Another USB Interface for DIY
The company is called “Amanero Technologies” located in Pisa, Italy.
I am excited about this device because, well, it is cheap!. Technology is always changing. For the audio hobbyist, there is no such thing as the “ultimate device” or “last upgrade”. Therefore buying cheap but well designed products is the best approach because soon enough you will replace it with something better. As the subtitle of this blog says, “Lot of Value, Little Money”
The design is similar to other USB to I2S interfaces such as HiFace, XMOS, ExaDevices, etc, but it is priced substantially lower without sacrificing any of the essential desirable features (and also without adding extra features). For example, it does not use any kind of signal isolators as they may only benefit certain noisy environments but always introduce jitter. I like the minimalist, low power, low noise and low jitter approach.
Data Sheet: [link]
- Clean, very minimalistic design with no other feature than an I2S output and ready to be “plugged” into any DAC.
- The local regulators are the now-popular ultra low noise ADP-150 and ADP-151 from Analog Devices.
- The clock is taken from the two external local oscillators (and not generated by the FPGA) therefore keeping added jitter to the absolute minimum.
- The external oscillators are powered by the ADP-151 regulators through an LC filter which further decreases power noise (not an exotic implementation, but good practice).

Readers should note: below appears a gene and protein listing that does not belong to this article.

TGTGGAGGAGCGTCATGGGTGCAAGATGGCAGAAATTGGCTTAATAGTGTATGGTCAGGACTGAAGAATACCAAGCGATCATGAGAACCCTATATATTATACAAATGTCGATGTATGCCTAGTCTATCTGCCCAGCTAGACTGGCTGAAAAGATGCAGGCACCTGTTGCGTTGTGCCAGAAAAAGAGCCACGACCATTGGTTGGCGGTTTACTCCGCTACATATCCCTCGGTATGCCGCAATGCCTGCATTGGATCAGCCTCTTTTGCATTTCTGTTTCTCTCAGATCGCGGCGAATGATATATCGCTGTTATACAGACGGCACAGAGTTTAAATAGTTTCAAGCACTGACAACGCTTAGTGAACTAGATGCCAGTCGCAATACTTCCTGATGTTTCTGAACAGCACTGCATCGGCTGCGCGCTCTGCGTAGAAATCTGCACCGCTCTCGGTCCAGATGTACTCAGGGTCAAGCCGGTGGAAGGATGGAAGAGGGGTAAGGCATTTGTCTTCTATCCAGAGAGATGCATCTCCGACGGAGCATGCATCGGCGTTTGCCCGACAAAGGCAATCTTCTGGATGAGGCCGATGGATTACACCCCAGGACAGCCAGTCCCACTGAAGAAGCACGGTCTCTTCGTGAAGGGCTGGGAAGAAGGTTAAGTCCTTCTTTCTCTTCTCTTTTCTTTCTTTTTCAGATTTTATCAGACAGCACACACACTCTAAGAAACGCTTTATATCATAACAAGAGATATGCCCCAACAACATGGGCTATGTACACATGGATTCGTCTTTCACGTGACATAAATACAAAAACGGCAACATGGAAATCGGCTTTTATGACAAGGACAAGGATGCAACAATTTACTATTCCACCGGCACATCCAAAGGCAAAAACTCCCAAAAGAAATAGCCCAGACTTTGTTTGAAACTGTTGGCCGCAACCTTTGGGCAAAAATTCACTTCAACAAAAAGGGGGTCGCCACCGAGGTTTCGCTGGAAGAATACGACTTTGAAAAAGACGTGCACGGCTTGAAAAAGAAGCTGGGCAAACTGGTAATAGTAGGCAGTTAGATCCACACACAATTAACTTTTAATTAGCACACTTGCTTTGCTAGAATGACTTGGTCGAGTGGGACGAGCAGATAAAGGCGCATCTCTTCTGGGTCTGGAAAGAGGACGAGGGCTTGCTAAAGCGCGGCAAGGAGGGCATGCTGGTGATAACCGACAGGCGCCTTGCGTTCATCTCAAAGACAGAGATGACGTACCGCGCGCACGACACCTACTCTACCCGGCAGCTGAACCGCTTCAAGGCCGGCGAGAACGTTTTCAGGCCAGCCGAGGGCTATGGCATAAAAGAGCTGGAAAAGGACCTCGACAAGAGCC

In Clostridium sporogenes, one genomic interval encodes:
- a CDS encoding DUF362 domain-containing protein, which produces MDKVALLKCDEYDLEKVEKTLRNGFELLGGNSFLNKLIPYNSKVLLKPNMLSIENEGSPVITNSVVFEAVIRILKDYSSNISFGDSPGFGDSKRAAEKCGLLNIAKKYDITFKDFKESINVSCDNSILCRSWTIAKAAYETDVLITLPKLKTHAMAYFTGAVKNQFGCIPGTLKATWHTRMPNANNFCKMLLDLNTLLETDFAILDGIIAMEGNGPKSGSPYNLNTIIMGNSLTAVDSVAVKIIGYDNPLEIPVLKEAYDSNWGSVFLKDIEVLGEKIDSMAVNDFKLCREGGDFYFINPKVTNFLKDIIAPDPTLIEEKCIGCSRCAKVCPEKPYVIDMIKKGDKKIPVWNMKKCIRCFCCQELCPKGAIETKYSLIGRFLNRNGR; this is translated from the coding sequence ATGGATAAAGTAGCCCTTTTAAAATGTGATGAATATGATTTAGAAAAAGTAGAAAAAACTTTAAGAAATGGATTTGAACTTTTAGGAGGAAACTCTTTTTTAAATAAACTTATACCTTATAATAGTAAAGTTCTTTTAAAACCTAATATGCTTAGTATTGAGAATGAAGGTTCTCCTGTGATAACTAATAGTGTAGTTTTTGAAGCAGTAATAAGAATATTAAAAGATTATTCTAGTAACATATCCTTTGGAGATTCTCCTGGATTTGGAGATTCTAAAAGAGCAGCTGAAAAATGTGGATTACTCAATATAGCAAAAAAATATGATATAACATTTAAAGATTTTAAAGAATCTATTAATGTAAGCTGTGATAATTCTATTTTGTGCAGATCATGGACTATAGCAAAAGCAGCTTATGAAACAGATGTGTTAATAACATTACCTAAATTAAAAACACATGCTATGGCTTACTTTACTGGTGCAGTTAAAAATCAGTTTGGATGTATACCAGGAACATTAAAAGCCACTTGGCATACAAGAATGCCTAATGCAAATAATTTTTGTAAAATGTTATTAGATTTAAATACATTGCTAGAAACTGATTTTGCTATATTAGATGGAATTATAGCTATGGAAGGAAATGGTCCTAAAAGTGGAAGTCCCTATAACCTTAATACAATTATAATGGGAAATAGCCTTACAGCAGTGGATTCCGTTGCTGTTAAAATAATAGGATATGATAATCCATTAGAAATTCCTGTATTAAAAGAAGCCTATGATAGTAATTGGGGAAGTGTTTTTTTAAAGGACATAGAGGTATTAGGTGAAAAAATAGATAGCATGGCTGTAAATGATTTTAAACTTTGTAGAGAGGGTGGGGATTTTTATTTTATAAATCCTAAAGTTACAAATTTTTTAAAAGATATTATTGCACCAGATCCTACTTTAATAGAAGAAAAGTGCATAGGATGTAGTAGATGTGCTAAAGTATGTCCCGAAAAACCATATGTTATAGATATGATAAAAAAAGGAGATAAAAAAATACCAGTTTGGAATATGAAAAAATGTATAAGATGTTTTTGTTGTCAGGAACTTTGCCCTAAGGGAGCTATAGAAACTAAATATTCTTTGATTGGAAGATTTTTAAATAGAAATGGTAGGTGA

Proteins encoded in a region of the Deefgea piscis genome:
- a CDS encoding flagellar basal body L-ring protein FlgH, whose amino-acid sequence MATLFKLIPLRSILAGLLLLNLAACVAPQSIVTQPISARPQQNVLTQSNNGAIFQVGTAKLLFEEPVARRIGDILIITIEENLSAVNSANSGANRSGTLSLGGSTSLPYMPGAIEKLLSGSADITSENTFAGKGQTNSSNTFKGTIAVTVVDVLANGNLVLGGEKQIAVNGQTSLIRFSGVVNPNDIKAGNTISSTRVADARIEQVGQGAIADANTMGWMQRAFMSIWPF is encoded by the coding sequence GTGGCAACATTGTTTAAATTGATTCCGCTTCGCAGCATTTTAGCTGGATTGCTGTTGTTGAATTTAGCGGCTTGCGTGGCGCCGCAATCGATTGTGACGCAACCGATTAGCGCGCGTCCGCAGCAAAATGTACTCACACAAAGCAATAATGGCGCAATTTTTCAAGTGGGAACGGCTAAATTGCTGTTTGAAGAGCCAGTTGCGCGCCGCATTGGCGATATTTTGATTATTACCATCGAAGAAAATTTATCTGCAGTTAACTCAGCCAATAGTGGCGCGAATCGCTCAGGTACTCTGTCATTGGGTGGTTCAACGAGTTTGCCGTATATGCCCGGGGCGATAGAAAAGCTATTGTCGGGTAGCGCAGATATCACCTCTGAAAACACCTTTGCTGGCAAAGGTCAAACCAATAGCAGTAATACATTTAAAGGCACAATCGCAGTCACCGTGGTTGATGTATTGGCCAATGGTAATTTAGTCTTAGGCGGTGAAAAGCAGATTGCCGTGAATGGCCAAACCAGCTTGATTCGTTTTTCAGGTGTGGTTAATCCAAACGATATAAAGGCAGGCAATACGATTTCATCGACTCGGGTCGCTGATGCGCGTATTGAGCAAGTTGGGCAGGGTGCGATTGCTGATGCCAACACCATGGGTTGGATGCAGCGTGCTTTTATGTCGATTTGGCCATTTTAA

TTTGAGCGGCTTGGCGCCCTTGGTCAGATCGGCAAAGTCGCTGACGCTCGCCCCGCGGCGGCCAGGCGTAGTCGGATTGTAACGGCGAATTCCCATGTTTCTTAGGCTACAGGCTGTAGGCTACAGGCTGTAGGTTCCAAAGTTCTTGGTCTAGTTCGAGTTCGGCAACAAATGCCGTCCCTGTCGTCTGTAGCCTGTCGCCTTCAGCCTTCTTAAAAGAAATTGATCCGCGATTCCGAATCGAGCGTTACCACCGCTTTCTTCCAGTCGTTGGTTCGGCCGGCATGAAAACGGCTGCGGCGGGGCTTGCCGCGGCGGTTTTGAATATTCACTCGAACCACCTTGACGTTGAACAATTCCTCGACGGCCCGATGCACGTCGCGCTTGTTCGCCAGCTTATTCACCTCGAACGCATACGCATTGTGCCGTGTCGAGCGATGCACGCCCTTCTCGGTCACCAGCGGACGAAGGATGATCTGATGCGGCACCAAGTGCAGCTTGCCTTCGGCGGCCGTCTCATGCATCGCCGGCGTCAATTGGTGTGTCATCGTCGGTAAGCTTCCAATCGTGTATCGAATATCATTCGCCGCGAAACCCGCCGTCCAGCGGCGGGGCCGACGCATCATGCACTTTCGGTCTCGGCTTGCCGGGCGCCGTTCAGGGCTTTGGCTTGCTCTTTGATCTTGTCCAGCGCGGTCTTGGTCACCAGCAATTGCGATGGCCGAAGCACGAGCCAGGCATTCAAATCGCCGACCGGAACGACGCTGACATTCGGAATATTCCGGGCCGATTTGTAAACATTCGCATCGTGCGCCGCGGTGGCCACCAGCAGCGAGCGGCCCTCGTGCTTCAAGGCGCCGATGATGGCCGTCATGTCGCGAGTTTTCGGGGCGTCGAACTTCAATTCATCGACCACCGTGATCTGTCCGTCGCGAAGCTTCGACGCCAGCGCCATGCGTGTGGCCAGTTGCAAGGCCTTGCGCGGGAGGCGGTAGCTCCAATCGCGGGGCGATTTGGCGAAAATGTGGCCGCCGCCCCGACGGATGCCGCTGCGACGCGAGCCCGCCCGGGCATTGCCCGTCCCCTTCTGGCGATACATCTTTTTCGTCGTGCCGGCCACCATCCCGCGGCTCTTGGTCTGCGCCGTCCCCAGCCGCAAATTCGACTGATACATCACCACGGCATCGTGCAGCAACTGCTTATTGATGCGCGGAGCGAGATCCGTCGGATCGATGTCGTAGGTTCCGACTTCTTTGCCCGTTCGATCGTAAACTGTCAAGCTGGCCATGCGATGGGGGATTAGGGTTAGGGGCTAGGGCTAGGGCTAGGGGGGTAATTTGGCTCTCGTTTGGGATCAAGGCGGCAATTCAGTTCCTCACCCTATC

- Supports up to 384 kHz and 352.8 kHz sample rates.
- Supports DSD
- Schematic for the USB interface (the Atmel chip): [link]
- Schematic for the data clocker (the Xilinx chip): [link]
- This is important for us diyers that can’t leave any design alone!
- Self powered (USB VBUS). USB power goes through a π filter (CLC) before the local regulator. The second regulator (another ultra-low noise ADP device) takes its input from the first LDO. This results in even cleaner power to the CPLD, the data clocking device
- In the output connector you have 3.3V from the LDO. For example you can use this pin to know when the cable is plugged.
- If you don’t like the USB VBUS supply, you can remove the LDO and power the module directly from the 3.3V pin present in the output connector.
- Power consumption is about 600 mW at maximum speed
OTHER NOTABLE FEATURES
- Supports MAC OS, Linux and Windows
- Single: US$97
- 60+ units: US$49
The USB interface is an Atmel microprocessor (SAM3u1C). The choice of using a general purpose microprocessor as the usb interface makes this device different from all other interfaces which implement a specialized usb interface chip. I don’t know the reason, but perhaps this makes it much easier for upgrading the firmware of the microprocessor itself and also for updating the firmware of the Xilinx CPLD.
On a side note, the SAM3U microprocessor will also be used in the upcoming Arduino DUE